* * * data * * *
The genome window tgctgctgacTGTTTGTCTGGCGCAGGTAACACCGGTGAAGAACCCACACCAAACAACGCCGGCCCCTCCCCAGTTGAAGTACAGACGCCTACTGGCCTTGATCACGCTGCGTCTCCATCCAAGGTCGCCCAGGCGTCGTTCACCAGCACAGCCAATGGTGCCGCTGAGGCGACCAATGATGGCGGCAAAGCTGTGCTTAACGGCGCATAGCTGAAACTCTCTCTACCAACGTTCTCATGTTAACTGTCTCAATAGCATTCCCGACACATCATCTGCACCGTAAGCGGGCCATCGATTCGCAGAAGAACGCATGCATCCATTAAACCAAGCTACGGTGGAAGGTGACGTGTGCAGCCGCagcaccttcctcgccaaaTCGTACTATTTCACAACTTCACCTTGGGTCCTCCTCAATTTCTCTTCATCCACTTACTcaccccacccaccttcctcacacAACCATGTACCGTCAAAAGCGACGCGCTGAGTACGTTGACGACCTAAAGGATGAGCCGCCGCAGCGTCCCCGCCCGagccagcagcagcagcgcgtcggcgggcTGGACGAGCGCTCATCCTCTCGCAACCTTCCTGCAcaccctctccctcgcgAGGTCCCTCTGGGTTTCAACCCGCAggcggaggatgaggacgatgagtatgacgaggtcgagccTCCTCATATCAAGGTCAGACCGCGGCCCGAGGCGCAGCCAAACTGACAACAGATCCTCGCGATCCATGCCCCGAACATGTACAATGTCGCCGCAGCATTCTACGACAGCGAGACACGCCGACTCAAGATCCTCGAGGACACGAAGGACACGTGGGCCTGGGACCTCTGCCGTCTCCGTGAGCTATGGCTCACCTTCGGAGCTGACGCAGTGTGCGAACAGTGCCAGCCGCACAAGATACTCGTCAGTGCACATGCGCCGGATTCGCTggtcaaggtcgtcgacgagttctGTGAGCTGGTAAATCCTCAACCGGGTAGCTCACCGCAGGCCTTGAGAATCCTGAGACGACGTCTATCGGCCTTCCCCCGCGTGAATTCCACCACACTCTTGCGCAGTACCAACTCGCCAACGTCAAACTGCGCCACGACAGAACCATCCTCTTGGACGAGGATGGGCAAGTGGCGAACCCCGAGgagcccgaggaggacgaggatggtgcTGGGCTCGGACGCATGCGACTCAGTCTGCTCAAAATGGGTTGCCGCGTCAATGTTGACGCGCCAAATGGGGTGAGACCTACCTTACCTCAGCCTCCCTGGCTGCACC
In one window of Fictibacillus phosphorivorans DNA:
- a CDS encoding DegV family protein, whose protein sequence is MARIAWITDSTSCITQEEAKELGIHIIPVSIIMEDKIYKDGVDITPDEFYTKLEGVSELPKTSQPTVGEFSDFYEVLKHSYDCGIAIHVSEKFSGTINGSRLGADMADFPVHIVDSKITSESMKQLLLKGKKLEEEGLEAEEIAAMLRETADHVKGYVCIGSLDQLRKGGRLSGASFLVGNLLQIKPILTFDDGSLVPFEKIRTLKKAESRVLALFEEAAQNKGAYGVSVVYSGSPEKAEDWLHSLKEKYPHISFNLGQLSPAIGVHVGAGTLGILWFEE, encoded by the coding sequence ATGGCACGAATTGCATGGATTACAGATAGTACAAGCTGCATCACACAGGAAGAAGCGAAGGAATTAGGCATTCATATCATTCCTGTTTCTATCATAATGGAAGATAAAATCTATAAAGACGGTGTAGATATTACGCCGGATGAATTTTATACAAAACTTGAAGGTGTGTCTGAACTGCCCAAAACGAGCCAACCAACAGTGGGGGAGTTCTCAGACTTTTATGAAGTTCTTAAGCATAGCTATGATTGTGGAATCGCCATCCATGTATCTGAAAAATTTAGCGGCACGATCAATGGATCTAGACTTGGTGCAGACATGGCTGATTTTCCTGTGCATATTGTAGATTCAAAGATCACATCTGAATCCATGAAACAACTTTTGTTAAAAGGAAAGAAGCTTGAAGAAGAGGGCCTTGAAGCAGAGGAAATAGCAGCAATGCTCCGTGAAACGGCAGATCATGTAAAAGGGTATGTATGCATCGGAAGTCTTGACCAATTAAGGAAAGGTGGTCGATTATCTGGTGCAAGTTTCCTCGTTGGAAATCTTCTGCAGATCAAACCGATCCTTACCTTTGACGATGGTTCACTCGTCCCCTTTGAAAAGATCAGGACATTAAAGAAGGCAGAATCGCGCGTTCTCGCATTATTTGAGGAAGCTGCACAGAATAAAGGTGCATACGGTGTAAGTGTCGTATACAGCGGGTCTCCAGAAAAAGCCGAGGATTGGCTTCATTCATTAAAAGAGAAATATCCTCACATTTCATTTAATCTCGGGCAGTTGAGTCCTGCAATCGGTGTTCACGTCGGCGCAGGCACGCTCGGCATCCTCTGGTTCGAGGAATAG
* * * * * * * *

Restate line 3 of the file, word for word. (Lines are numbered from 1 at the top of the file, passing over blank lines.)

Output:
- a CDS encoding DegV family protein, whose protein sequence is MARIAWITDSTSCITQEEAKELGIHIIPVSIIMEDKIYKDGVDITPDEFYTKLEGVSELPKTSQPTVGEFSDFYEVLKHSYDCGIAIHVSEKFSGTINGSRLGADMADFPVHIVDSKITSESMKQLLLKGKKLEEEGLEAEEIAAMLRETADHVKGYVCIGSLDQLRKGGRLSGASFLVGNLLQIKPILTFDDGSLVPFEKIRTLKKAESRVLALFEEAAQNKGAYGVSVVYSGSPEKAEDWLHSLKEKYPHISFNLGQLSPAIGVHVGAGTLGILWFEE, encoded by the coding sequence ATGGCACGAATTGCATGGATTACAGATAGTACAAGCTGCATCACACAGGAAGAAGCGAAGGAATTAGGCATTCATATCATTCCTGTTTCTATCATAATGGAAGATAAAATCTATAAAGACGGTGTAGATATTACGCCGGATGAATTTTATACAAAACTTGAAGGTGTGTCTGAACTGCCCAAAACGAGCCAACCAACAGTGGGGGAGTTCTCAGACTTTTATGAAGTTCTTAAGCATAGCTATGATTGTGGAATCGCCATCCATGTATCTGAAAAATTTAGCGGCACGATCAATGGATCTAGACTTGGTGCAGACATGGCTGATTTTCCTGTGCATATTGTAGATTCAAAGATCACATCTGAATCCATGAAACAACTTTTGTTAAAAGGAAAGAAGCTTGAAGAAGAGGGCCTTGAAGCAGAGGAAATAGCAGCAATGCTCCGTGAAACGGCAGATCATGTAAAAGGGTATGTATGCATCGGAAGTCTTGACCAATTAAGGAAAGGTGGTCGATTATCTGGTGCAAGTTTCCTCGTTGGAAATCTTCTGCAGATCAAACCGATCCTTACCTTTGACGATGGTTCACTCGTCCCCTTTGAAAAGATCAGGACATTAAAGAAGGCAGAATCGCGCGTTCTCGCATTATTTGAGGAAGCTGCACAGAATAAAGGTGCATACGGTGTAAGTGTCGTATACAGCGGGTCTCCAGAAAAAGCCGAGGATTGGCTTCATTCATTAAAAGAGAAATATCCTCACATTTCATTTAATCTCGGGCAGTTGAGTCCTGCAATCGGTGTTCACGTCGGCGCAGGCACGCTCGGCATCCTCTGGTTCGAGGAATAG